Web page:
Interesting.  gdb does the same thing that lldb does except it does single step through all the instructions in the current source range.  In all the years of supporting gdb I never had this come up.  Maybe these instructions don't get used all that often in code you're likely to be source stepping through?

Anyway, this isn't an issue for lldb, since pushf/popf don't count as branch instructions, so we would continue over them rather than single stepping.

Hope that helps,


> On Fri Jan 16 2015 at 11:50:21 AM Greg Clayton <gclayton at apple.com> wrote:
> One important thing to get right before proceeding is getting the correct address bounds of all functions so that the disassembly unwinder can do its job. You said you are stopped at a function, but don't know the function bounds. You will want to modify your object file reader (COFF?) to create a viable symbol table that can be used. On MacOSX we use the actual symbol table from the object file and supplement it with all sorts of goodies:
> 1 - LC_FUNCTION_STARTS load command which tells us all function bounds even if their symbols have been stripped
> 2 - the PLT entries are made into symbols
> 3 - more data from the __LINKEDIT is used to create other symbols
> Can you modify your COFF plug-in to get the symbols bounds for every function somehow? Then we can rely on the unwind plan that manually disassembles the functions and makes its own unwind info.
> Greg
> > On Jan 15, 2015, at 5:01 PM, Zachary Turner <zturner at google.com> wrote:
> >
> > Btw, I'm still a little uncomfortable that not having unwind/ symbol info at any point no matter how deep in a function call chain, has the possibility to mess up a step over. In my original example, i had symbols for main but not printf. Is that not sufficient to step over a call to printf? It should be able to know from that a) the bounds of main(), b) the pc corresponding to the next line of source after printf, and c) the value of esp. Aren't those 3 pieces of information enough to step over any line of source, regardless of whether you have unwind information for the code inside the function you're stepping over?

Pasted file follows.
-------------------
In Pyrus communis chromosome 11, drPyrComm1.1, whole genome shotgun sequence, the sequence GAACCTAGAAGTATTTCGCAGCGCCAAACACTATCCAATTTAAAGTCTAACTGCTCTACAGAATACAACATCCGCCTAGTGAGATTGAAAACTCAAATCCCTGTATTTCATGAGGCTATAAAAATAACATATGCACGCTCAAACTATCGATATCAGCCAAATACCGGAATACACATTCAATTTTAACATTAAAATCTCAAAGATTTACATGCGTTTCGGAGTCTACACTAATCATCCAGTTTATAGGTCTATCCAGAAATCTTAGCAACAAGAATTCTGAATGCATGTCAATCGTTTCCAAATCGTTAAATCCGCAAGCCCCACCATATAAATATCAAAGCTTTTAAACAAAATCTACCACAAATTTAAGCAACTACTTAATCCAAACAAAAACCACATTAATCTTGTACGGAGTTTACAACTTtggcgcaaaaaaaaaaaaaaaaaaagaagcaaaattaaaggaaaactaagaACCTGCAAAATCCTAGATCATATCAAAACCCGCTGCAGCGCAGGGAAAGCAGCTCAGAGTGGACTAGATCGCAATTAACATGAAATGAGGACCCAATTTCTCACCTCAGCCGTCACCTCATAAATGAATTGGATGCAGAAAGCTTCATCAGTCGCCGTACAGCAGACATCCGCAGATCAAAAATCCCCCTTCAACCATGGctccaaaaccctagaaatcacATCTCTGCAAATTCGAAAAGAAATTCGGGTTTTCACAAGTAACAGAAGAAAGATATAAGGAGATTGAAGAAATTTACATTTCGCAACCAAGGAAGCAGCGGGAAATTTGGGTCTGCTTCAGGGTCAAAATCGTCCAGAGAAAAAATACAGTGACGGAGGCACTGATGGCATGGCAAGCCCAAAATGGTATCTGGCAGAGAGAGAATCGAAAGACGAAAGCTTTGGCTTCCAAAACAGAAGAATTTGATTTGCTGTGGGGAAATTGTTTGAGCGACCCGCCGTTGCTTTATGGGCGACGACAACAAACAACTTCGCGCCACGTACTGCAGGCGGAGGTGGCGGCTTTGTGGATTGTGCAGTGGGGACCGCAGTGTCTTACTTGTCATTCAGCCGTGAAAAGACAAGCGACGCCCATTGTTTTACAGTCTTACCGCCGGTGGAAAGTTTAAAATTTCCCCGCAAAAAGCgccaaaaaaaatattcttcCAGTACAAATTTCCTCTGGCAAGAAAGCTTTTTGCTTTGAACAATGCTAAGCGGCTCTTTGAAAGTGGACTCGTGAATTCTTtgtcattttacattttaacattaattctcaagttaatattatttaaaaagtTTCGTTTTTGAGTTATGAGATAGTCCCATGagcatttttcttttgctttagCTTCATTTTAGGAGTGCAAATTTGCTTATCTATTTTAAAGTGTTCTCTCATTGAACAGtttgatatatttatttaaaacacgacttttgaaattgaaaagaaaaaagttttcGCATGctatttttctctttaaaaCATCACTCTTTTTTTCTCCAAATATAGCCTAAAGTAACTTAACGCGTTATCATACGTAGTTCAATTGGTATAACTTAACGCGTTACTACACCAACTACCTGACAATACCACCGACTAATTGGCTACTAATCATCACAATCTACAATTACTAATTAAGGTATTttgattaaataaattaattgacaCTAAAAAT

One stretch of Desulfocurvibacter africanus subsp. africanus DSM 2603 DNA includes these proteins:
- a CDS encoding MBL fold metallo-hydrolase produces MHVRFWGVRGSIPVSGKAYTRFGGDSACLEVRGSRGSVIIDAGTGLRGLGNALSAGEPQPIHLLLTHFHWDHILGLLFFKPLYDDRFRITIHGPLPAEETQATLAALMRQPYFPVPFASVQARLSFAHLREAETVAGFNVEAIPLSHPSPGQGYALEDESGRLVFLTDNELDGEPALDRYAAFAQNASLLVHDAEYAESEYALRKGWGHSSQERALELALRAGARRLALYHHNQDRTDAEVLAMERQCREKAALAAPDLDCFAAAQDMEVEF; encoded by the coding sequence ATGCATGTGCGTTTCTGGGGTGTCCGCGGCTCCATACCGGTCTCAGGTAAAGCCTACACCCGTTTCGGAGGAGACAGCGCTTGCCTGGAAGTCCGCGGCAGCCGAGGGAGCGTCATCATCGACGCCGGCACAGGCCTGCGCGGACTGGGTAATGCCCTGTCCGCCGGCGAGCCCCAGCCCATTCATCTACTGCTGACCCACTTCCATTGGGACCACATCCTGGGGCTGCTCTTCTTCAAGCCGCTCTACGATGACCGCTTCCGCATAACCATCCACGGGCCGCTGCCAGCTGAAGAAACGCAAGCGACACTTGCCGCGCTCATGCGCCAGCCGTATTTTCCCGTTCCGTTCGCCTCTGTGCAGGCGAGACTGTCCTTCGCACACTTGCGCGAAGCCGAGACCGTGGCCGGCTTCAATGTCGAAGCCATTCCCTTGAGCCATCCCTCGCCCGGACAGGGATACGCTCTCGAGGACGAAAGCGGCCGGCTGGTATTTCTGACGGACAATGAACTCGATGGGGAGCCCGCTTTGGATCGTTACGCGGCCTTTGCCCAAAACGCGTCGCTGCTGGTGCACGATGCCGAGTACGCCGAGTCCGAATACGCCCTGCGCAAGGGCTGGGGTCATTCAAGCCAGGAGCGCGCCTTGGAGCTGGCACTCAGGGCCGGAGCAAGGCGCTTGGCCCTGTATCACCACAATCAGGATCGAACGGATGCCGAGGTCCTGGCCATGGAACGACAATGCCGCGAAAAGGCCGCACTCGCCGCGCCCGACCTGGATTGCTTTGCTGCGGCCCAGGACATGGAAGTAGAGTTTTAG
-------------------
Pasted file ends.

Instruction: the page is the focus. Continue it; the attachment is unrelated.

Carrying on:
> > On Thu, Jan 15, 2015 at 4:36 PM <jingham at apple.com> wrote:
> >
> > > On Jan 15, 2015, at 4:18 PM, Zachary Turner <zturner at google.com> wrote:
> > >
> > > Which is unfortunate, because it seems to be needed even for basic stepping to work, like step over.  Originally I was just trying to implement stepping, and that's how I ran into this issue.  So that brings me to a related question.  Why is step over as complicated as it is?  It seems to me like step over can be implemented by disassembling 1 opcode, adding the size of the opcode to the current pc, and having the ThreadPlan::ShouldStop always return false unless the pc is equal to old_pc + size_of_opcode.
> > >
> >
> > You are describing "thread step-inst".  That should pretty much always work regardless of unwinder, etc.
> >
> > Source step over, as Jason said, is much more complicated.
> >
> > Jim